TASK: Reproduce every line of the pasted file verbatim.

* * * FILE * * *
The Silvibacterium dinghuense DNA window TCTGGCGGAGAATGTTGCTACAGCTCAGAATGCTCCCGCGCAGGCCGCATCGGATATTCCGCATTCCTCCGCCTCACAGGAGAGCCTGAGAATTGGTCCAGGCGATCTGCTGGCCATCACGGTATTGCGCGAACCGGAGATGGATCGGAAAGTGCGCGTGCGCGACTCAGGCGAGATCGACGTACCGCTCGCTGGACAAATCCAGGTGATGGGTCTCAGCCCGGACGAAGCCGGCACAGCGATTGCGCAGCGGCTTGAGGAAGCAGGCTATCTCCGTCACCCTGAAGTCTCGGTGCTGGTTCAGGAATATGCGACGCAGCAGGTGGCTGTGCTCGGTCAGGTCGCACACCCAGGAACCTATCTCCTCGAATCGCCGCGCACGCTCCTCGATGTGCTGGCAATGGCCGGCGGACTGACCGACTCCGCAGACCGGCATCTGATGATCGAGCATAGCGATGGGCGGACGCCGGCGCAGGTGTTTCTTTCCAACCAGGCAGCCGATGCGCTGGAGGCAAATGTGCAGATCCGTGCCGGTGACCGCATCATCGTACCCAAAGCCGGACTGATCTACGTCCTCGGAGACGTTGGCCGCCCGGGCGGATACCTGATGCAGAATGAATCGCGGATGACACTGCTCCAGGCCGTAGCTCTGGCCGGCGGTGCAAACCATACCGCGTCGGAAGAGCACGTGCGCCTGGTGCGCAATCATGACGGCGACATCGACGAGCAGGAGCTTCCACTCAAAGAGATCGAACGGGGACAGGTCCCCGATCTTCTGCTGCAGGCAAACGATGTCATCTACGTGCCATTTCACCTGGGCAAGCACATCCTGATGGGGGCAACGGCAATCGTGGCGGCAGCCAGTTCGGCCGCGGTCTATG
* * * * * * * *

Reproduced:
The Silvibacterium dinghuense DNA window TCTGGCGGAGAATGTTGCTACAGCTCAGAATGCTCCCGCGCAGGCCGCATCGGATATTCCGCATTCCTCCGCCTCACAGGAGAGCCTGAGAATTGGTCCAGGCGATCTGCTGGCCATCACGGTATTGCGCGAACCGGAGATGGATCGGAAAGTGCGCGTGCGCGACTCAGGCGAGATCGACGTACCGCTCGCTGGACAAATCCAGGTGATGGGTCTCAGCCCGGACGAAGCCGGCACAGCGATTGCGCAGCGGCTTGAGGAAGCAGGCTATCTCCGTCACCCTGAAGTCTCGGTGCTGGTTCAGGAATATGCGACGCAGCAGGTGGCTGTGCTCGGTCAGGTCGCACACCCAGGAACCTATCTCCTCGAATCGCCGCGCACGCTCCTCGATGTGCTGGCAATGGCCGGCGGACTGACCGACTCCGCAGACCGGCATCTGATGATCGAGCATAGCGATGGGCGGACGCCGGCGCAGGTGTTTCTTTCCAACCAGGCAGCCGATGCGCTGGAGGCAAATGTGCAGATCCGTGCCGGTGACCGCATCATCGTACCCAAAGCCGGACTGATCTACGTCCTCGGAGACGTTGGCCGCCCGGGCGGATACCTGATGCAGAATGAATCGCGGATGACACTGCTCCAGGCCGTAGCTCTGGCCGGCGGTGCAAACCATACCGCGTCGGAAGAGCACGTGCGCCTGGTGCGCAATCATGACGGCGACATCGACGAGCAGGAGCTTCCACTCAAAGAGATCGAACGGGGACAGGTCCCCGATCTTCTGCTGCAGGCAAACGATGTCATCTACGTGCCATTTCACCTGGGCAAGCACATCCTGATGGGGGCAACGGCAATCGTGGCGGCAGCCAGTTCGGCCGCGGTCTATG